It’s really quite amazing.
Two girls stab another girl 19 times. But misogyny.
Another quintessential Guardian take on current events came from Giles Fraser. (I should explain for overseas readers that the Michael Gove mentioned is the current British representative of SPECTRE, Witchfinder-General, and Secretary of State for Education.) It seems this here Gove goes in for a bit of kulcha and likes his Handel and his Saints-Saens. Fraser does not hesitate to draw the obvious conclusion: “Samson was like a suicide bomber. So why do you love the opera, Mr Gove?”
The comments section for this article fizzed with good ‘uns. To choose but one, robjmac quoted Fraser asking,
But isn’t this also a version of Gove’s religious extremism, too?
About a month ago, I was at the Institute of Economic Affairs to hear a talk given by Antoine Clarke to the End of the World Club. The audience was larger than usual, and of a very high quality. It listened, fascinated and engrossed, and with some rueful laughter at the intense relevance of a seemingly rather obscure slice of history to our own times.
The talk was about French investment, private but egged on by French politicians for their own foreign policy reasons, in pre-revolutionary Russia. This investment was huge, and for a while it provided a healthy income to French savers, by French standards. But then, because of events which the French media of the time somehow neglected to inform their readers about, it all started to go wrong, and wronger and wronger, and then of course very wrong indeed. Collusion and corruption on a huge scale among and between politicians, bankers and journalists is not, said Antoine, anything new.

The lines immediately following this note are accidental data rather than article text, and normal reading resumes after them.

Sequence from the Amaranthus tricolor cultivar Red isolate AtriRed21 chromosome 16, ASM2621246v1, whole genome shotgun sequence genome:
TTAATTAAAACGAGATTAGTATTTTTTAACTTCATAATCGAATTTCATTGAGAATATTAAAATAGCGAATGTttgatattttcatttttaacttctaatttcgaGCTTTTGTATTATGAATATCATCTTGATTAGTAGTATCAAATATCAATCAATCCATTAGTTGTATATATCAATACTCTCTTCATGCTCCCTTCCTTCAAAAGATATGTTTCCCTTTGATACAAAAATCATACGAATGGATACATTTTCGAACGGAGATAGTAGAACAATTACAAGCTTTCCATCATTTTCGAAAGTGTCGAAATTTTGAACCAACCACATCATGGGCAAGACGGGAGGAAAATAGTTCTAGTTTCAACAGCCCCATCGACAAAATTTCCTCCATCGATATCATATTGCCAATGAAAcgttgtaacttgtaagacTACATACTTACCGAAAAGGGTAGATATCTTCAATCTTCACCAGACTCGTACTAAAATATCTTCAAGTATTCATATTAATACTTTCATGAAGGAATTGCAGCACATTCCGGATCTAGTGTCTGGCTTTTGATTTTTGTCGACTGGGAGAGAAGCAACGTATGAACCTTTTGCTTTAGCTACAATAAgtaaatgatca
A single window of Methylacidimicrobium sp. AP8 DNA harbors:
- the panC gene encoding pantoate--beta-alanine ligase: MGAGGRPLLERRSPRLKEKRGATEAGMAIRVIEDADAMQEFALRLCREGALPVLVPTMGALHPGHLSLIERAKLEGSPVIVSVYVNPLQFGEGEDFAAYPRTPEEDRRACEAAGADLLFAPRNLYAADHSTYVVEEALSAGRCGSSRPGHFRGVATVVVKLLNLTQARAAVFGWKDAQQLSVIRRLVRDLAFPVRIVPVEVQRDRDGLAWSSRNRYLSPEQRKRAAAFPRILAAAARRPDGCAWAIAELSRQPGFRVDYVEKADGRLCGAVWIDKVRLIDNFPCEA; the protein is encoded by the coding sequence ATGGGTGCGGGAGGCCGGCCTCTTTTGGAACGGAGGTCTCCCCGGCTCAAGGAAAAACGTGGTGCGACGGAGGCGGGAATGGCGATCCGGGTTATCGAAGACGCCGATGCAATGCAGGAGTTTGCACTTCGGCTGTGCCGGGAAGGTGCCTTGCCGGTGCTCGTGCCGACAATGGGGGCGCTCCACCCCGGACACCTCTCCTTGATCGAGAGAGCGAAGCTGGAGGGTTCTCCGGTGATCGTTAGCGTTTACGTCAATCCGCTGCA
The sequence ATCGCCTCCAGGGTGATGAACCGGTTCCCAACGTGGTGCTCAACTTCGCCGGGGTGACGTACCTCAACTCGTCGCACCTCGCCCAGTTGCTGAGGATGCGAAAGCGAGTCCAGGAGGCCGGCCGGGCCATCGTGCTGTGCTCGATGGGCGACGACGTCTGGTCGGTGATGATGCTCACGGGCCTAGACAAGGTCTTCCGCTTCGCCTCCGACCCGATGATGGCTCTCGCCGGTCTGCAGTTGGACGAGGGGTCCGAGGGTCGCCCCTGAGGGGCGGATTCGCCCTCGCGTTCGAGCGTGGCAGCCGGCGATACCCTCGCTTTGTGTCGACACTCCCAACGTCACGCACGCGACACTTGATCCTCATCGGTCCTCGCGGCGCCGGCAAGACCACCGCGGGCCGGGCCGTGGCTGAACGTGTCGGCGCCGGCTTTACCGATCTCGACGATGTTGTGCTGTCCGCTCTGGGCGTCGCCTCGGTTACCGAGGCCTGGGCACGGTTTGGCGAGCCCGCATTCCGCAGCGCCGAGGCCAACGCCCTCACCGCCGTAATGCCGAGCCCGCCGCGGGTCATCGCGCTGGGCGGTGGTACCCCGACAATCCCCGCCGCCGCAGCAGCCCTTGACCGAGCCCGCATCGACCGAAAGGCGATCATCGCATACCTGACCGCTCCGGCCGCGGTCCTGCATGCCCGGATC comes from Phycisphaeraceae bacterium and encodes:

Antoine has now gathered his spoken thoughts from that night into a blog posting at the Cobden Centre.
The first Russian bonds sold in France were in 1867 to finance a railroad. Others followed, notably in 1888. At this point the French government decided on a policy of alliance with Russia and the encouragement of French savers to invest in Russian infrastructure. From 1887 to 1913, 3.5% of the French Gross National Product is invested in Russia alone. This amounted to a quarter of all foreign investment by French private citizens. That’s a savings ratio (14% in external investment alone) we wouldn’t mind seeing in the UK today!
A massive media campaign promoting Russia as a future economic giant (a bit like China in recent years) was pushed by politicians. Meanwhile French banks found they could make enormous amounts of commission from Russian bonds: in this period, the Credit Lyonnais makes 30% of its profits from its commission for selling the bonds.